New Delhi: The BJP claimed on Friday that Ghulam Nabi Azad’s resignation from the Congress reflects “a vote of no-confidence” in the leadership of the opposition party, which has now become a “family firm”.
The Congress should forget “Bharat jodo” (unify India) and undertake a “Parivar chhodo” (quit family) exercise,” Bharatiya Janata Party (BJP) spokesperson Shehzad Poonawalla said in a party statement, taking a swipe at Rahul Gandhi’s proposed “Bharat jodo yatra”.
Poonawalla said Azad’s resignation letter to party chief Sonia Gandhi reflects how it is impossible for any person to be “azad” (free) in the Congress and one can only be a “ghulam or darbari” (slave) in the party.
“In fact, the INC should not be called Indian National Congress but I Need Coterie,” he said.
The BJP spokesperson noted that a number of senior Congress leaders quit the party in the last few years and identified the same issues as flagged by Azad for their decision.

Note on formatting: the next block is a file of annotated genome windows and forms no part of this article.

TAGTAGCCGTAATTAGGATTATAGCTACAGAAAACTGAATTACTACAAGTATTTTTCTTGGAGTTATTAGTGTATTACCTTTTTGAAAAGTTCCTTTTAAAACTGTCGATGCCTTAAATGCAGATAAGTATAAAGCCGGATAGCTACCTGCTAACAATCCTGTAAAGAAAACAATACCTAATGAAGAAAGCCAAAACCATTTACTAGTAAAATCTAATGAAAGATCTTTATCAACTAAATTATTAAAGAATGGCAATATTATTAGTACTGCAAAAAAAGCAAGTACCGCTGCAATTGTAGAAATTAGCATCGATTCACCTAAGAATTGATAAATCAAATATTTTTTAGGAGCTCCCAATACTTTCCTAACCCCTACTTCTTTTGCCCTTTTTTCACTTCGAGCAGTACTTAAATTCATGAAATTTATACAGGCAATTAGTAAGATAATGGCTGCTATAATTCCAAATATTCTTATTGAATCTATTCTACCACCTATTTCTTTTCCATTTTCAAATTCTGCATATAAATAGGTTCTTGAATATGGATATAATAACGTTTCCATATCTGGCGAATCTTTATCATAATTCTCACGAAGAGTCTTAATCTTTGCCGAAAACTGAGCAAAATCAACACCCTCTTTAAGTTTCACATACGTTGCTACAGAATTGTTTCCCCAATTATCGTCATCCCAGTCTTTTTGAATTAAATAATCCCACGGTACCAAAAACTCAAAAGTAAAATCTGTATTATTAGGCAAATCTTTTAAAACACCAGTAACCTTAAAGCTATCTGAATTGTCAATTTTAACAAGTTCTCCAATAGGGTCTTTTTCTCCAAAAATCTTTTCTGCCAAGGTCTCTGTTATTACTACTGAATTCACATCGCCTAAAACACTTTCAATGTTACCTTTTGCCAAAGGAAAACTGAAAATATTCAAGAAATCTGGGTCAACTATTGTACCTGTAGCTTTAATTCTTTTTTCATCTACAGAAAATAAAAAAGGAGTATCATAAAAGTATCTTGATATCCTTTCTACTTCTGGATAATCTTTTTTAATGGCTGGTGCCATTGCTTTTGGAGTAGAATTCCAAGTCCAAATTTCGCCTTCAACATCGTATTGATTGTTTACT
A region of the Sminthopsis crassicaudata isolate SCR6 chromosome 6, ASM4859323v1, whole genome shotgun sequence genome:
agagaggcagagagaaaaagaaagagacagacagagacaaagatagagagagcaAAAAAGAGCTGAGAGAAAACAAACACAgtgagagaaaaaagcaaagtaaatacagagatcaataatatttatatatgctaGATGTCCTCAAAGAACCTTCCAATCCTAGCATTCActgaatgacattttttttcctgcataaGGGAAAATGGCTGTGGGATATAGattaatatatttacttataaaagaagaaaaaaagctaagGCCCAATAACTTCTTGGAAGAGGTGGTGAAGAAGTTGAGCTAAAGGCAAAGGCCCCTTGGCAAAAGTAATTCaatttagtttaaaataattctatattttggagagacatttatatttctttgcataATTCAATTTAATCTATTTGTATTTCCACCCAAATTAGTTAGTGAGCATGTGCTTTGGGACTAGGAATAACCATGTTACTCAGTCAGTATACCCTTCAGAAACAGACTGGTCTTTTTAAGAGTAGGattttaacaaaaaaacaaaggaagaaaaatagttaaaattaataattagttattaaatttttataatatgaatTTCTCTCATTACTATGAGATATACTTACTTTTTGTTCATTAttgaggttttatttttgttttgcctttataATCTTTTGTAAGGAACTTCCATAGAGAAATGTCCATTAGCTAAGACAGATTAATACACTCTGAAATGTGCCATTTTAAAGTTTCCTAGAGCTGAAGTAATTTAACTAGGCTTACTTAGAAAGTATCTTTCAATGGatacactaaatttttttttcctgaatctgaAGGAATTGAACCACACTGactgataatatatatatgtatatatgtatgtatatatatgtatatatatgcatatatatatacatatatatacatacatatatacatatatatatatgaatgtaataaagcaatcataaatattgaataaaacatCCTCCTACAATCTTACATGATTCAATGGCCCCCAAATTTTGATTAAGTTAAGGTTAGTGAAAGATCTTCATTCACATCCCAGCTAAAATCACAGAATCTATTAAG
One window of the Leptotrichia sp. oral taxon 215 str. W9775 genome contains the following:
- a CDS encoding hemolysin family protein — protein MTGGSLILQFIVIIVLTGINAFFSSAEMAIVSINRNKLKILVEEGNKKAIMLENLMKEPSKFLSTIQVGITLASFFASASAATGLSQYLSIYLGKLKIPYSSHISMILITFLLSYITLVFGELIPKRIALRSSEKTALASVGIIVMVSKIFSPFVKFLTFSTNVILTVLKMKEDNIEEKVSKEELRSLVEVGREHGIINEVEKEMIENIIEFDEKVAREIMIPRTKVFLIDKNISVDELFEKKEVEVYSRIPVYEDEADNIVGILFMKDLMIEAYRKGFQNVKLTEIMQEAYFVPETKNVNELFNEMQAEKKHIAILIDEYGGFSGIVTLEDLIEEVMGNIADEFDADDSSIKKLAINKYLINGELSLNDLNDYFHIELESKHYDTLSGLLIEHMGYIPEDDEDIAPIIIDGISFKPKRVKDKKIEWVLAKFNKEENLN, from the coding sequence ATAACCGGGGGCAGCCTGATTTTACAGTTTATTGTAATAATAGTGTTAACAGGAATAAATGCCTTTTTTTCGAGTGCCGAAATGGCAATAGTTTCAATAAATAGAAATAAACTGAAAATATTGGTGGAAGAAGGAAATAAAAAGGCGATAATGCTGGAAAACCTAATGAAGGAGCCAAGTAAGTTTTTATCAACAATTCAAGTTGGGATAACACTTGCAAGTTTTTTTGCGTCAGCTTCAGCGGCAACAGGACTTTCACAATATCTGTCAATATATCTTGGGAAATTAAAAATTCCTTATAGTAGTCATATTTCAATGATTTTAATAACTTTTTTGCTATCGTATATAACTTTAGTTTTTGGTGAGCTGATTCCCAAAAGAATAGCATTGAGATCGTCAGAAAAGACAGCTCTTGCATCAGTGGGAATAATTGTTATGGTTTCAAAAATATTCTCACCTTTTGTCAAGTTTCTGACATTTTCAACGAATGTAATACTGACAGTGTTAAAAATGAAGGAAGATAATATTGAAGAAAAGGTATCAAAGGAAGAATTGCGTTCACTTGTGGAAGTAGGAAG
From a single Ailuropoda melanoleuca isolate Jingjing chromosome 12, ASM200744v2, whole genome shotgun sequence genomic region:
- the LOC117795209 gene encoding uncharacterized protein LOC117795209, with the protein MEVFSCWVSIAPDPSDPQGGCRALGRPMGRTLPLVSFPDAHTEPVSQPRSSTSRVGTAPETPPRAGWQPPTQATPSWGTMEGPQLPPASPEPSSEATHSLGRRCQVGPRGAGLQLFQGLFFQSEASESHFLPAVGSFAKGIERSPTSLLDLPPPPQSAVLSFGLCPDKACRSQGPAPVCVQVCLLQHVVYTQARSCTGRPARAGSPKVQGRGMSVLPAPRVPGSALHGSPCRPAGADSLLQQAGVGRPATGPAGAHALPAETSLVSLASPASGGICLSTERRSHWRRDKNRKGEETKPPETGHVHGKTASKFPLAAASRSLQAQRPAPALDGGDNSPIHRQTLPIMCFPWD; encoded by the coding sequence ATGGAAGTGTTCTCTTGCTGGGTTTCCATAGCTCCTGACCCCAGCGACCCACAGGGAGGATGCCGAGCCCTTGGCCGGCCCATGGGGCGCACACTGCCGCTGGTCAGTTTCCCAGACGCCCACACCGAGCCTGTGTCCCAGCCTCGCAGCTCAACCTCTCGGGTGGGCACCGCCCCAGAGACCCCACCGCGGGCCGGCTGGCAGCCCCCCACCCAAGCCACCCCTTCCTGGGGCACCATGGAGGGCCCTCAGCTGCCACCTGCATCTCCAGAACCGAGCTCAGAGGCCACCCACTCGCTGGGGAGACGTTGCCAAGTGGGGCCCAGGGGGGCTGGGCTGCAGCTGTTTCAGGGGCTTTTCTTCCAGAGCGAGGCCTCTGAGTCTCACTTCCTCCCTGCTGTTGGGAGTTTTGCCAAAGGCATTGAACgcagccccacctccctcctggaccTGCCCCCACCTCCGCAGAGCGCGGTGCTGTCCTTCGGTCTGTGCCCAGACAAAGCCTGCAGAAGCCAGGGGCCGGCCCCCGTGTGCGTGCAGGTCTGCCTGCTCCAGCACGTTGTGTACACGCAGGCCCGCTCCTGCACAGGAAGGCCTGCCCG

“Yet, the Congress continues to put Parivar above performance and sycophancy above merit and engages in ‘Beta Bachao’ rather than ‘party bachao’,” he alleged.
“It also exposes the lack of internal democracy, accountability and elections within the Congress and also, how the first family of the Congress believes in remote controlling rather than allowing transparency and accountability,” he further claimed.
If anyone raises his or her voice for ensuring these reforms, they are “insulted” and thrown out of the party, Poonawalla said, alleging that this shows the lack of tolerance within the Congress.
“Ironically, the Congress party preaches democracy across the country but has made itself democracy-free,” he said.
Earlier, Jammu and Kashmir BJP chief Ravinder Raina claimed that Azad was forced to resign from the Congress as he was insulted and harassed in the party, which is a sunken ship now.
Azad ended his five-decade association with the Congress on Friday, saying it was “comprehensively destroyed” and lashing out at Rahul Gandhi for “demolishing” its entire consultative mechanism.